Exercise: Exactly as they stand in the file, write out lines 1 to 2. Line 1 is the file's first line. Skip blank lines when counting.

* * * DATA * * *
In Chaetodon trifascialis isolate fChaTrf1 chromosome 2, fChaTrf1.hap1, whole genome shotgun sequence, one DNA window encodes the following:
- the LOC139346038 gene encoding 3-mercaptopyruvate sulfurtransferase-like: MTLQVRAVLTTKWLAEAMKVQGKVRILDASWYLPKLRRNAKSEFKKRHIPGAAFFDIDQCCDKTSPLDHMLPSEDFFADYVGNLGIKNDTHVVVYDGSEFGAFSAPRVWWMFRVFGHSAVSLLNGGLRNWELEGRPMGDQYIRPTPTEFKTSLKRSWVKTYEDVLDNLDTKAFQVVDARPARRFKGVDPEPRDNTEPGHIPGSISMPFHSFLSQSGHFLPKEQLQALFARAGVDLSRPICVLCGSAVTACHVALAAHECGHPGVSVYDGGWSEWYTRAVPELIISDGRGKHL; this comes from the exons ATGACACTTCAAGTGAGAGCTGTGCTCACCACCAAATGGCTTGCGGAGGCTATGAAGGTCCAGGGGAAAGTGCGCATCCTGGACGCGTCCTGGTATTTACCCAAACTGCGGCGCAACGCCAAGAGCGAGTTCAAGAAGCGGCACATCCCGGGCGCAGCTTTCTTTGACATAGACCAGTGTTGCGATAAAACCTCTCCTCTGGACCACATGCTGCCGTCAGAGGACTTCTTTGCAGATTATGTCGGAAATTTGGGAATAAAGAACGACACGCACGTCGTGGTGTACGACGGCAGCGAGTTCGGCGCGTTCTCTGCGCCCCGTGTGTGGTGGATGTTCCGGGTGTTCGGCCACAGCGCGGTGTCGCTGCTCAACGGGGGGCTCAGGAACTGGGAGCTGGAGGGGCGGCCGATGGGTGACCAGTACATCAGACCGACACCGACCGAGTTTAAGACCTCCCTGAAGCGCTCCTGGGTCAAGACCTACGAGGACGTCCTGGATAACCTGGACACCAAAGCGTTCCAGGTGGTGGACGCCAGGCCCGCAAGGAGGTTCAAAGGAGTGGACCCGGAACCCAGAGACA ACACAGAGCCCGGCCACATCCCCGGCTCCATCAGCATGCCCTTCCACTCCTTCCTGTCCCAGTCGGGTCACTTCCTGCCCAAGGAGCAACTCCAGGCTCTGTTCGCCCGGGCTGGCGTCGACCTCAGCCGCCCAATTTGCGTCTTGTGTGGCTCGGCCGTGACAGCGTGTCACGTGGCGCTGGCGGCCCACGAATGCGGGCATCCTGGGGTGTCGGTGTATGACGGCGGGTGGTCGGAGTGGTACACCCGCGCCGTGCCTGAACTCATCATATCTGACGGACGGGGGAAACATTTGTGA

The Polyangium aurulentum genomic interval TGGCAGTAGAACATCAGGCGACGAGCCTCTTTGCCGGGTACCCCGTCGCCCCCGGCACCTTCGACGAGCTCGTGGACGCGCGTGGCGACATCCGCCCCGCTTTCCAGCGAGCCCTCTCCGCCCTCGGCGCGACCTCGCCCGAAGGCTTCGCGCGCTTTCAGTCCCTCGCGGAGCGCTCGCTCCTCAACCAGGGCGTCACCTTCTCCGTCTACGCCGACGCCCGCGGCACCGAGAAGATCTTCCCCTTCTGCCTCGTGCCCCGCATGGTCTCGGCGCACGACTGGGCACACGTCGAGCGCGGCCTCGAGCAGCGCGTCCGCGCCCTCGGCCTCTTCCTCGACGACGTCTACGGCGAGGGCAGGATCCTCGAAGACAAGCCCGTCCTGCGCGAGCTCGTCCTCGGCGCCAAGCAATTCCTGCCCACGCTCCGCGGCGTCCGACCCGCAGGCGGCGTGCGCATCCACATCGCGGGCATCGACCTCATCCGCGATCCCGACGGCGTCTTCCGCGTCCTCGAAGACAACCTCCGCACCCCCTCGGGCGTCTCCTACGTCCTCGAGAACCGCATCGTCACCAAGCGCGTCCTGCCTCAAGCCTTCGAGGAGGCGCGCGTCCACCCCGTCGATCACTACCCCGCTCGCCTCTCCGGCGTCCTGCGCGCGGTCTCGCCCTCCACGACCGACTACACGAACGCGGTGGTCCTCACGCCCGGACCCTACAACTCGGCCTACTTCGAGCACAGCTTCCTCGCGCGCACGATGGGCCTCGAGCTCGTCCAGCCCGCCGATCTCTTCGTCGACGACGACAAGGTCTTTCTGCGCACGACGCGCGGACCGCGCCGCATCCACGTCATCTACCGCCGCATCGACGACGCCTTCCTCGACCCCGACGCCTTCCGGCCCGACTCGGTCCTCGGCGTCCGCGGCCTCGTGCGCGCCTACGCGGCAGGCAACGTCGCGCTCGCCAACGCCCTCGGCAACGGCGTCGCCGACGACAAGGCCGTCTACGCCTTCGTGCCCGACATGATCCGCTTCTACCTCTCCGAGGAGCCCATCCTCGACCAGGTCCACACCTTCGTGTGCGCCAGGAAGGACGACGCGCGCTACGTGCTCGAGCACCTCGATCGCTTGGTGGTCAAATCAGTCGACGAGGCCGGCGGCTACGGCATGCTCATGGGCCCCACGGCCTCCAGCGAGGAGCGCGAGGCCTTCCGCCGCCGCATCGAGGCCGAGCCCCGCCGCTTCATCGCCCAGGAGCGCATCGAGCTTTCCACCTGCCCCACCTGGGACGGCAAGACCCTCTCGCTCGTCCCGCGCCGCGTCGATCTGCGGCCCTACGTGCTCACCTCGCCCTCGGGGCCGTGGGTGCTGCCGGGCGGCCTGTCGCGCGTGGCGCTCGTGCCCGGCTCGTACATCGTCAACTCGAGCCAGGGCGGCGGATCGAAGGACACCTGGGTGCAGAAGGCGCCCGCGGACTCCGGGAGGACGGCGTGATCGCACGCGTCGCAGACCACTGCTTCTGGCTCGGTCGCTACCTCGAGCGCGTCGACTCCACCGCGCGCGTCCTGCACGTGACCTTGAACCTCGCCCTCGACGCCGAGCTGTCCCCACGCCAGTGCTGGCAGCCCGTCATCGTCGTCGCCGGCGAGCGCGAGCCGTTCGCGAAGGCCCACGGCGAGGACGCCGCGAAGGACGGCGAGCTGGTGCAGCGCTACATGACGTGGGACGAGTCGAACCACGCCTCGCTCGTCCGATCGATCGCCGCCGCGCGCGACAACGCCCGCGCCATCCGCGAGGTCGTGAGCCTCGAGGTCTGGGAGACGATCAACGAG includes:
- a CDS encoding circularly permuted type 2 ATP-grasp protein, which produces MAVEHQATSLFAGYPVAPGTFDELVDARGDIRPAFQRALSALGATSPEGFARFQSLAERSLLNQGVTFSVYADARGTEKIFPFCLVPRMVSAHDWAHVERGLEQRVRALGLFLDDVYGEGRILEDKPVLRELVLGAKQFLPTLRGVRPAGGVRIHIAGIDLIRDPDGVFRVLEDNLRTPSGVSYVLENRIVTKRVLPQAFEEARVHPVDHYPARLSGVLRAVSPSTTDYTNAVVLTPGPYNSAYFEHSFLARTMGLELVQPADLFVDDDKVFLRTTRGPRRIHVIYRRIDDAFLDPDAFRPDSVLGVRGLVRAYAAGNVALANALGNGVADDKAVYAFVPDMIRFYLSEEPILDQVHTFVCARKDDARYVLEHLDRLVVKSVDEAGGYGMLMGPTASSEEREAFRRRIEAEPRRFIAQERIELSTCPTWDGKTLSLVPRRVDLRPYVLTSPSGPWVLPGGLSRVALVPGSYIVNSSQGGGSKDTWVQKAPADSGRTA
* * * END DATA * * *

In Chaetodon trifascialis isolate fChaTrf1 chromosome 2, fChaTrf1.hap1, whole genome shotgun sequence, one DNA window encodes the following:
- the LOC139346038 gene encoding 3-mercaptopyruvate sulfurtransferase-like: MTLQVRAVLTTKWLAEAMKVQGKVRILDASWYLPKLRRNAKSEFKKRHIPGAAFFDIDQCCDKTSPLDHMLPSEDFFADYVGNLGIKNDTHVVVYDGSEFGAFSAPRVWWMFRVFGHSAVSLLNGGLRNWELEGRPMGDQYIRPTPTEFKTSLKRSWVKTYEDVLDNLDTKAFQVVDARPARRFKGVDPEPRDNTEPGHIPGSISMPFHSFLSQSGHFLPKEQLQALFARAGVDLSRPICVLCGSAVTACHVALAAHECGHPGVSVYDGGWSEWYTRAVPELIISDGRGKHL; this comes from the exons ATGACACTTCAAGTGAGAGCTGTGCTCACCACCAAATGGCTTGCGGAGGCTATGAAGGTCCAGGGGAAAGTGCGCATCCTGGACGCGTCCTGGTATTTACCCAAACTGCGGCGCAACGCCAAGAGCGAGTTCAAGAAGCGGCACATCCCGGGCGCAGCTTTCTTTGACATAGACCAGTGTTGCGATAAAACCTCTCCTCTGGACCACATGCTGCCGTCAGAGGACTTCTTTGCAGATTATGTCGGAAATTTGGGAATAAAGAACGACACGCACGTCGTGGTGTACGACGGCAGCGAGTTCGGCGCGTTCTCTGCGCCCCGTGTGTGGTGGATGTTCCGGGTGTTCGGCCACAGCGCGGTGTCGCTGCTCAACGGGGGGCTCAGGAACTGGGAGCTGGAGGGGCGGCCGATGGGTGACCAGTACATCAGACCGACACCGACCGAGTTTAAGACCTCCCTGAAGCGCTCCTGGGTCAAGACCTACGAGGACGTCCTGGATAACCTGGACACCAAAGCGTTCCAGGTGGTGGACGCCAGGCCCGCAAGGAGGTTCAAAGGAGTGGACCCGGAACCCAGAGACA ACACAGAGCCCGGCCACATCCCCGGCTCCATCAGCATGCCCTTCCACTCCTTCCTGTCCCAGTCGGGTCACTTCCTGCCCAAGGAGCAACTCCAGGCTCTGTTCGCCCGGGCTGGCGTCGACCTCAGCCGCCCAATTTGCGTCTTGTGTGGCTCGGCCGTGACAGCGTGTCACGTGGCGCTGGCGGCCCACGAATGCGGGCATCCTGGGGTGTCGGTGTATGACGGCGGGTGGTCGGAGTGGTACACCCGCGCCGTGCCTGAACTCATCATATCTGACGGACGGGGGAAACATTTGTGA